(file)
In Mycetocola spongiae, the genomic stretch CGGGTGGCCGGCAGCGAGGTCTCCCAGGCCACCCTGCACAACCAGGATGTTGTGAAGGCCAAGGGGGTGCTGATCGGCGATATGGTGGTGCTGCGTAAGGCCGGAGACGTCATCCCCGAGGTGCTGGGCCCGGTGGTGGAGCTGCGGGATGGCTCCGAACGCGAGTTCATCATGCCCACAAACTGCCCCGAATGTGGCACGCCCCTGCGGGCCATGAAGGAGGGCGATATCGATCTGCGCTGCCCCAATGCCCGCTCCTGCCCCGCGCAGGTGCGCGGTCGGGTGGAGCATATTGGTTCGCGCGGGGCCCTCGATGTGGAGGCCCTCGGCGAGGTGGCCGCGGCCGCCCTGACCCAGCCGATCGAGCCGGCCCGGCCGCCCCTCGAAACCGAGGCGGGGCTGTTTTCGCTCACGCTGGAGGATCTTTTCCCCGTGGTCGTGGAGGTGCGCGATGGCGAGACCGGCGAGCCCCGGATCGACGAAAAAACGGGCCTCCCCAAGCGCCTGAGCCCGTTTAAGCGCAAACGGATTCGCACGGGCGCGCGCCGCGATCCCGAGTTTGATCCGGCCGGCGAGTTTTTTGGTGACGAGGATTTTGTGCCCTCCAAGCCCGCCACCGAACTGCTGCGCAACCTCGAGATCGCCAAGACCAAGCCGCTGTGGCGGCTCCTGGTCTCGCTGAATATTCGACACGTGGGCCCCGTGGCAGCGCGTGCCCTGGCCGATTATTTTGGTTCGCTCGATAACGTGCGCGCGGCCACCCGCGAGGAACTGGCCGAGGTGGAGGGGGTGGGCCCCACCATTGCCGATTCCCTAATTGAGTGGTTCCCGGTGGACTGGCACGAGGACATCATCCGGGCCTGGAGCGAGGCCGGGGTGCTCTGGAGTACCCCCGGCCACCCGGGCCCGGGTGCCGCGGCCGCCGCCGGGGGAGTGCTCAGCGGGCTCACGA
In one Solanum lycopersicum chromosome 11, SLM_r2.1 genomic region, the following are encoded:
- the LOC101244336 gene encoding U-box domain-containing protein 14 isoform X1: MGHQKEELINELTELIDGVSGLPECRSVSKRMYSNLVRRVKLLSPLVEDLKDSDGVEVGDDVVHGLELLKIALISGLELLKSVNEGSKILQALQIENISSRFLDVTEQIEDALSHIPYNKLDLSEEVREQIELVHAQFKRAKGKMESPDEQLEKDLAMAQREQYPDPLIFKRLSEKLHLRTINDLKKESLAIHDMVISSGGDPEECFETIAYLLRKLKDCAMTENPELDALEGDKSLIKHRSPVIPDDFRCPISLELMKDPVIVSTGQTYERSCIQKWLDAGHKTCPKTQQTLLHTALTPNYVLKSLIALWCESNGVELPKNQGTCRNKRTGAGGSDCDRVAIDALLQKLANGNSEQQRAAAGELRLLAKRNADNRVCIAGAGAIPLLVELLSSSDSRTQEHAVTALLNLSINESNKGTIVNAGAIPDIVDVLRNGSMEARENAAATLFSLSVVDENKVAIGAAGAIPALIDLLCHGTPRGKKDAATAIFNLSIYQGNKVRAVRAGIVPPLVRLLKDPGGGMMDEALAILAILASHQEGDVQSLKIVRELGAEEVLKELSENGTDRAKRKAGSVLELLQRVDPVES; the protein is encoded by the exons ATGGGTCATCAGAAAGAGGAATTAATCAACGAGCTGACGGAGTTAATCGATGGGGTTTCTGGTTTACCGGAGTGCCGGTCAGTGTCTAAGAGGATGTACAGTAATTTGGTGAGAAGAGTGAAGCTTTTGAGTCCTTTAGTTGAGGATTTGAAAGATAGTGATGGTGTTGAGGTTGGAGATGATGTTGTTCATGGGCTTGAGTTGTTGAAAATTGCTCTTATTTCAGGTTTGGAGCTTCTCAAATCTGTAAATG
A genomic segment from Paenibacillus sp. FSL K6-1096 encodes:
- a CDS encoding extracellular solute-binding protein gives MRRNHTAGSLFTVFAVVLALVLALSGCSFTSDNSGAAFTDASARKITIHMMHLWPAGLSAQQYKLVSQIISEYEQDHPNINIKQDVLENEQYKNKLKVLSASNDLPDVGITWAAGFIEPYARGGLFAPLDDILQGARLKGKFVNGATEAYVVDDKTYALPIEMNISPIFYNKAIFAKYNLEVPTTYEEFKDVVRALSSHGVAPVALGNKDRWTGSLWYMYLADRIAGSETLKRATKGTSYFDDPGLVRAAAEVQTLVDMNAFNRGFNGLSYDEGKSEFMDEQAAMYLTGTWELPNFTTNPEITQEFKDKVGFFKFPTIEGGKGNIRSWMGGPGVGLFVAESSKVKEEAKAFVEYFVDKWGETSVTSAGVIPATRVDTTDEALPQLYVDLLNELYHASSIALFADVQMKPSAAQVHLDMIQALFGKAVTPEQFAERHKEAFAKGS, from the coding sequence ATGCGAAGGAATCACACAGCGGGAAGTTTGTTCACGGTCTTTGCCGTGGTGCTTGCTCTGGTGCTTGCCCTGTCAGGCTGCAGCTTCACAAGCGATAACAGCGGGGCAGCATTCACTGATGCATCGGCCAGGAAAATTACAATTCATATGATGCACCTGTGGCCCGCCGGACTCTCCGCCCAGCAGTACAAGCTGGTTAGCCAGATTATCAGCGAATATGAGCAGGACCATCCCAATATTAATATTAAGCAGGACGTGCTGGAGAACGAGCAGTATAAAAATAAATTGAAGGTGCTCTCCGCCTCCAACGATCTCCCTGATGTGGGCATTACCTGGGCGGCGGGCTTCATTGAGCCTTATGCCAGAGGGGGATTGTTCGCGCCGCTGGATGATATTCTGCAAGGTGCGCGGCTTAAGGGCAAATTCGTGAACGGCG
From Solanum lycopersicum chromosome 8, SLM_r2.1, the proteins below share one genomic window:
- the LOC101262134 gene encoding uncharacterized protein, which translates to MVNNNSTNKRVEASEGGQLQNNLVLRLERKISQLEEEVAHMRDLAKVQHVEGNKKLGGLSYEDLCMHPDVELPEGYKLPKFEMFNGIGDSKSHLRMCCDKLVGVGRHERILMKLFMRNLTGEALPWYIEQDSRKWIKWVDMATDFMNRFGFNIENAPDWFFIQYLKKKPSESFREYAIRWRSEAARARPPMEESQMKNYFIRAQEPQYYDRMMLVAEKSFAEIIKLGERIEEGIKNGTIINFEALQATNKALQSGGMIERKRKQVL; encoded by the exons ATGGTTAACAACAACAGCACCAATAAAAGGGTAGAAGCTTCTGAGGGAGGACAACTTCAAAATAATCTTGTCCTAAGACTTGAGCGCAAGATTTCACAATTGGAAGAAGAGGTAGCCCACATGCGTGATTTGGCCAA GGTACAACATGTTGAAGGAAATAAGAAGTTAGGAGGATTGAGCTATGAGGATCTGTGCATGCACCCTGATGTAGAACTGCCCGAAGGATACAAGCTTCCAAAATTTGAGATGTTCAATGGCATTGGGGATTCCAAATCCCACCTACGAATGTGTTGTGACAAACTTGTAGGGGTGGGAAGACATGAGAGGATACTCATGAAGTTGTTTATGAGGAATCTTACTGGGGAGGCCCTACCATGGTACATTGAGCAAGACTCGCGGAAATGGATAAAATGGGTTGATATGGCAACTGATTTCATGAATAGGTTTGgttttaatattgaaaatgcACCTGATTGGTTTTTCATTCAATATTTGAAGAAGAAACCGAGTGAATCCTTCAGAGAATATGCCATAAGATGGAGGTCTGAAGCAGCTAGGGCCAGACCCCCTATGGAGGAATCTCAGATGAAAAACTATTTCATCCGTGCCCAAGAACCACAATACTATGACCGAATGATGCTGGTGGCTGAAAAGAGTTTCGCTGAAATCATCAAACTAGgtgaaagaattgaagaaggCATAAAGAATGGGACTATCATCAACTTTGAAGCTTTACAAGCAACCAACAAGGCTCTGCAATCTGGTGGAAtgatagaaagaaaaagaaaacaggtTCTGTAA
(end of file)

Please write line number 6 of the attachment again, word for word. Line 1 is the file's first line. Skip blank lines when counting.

From Solanum lycopersicum chromosome 8, SLM_r2.1, the proteins below share one genomic window: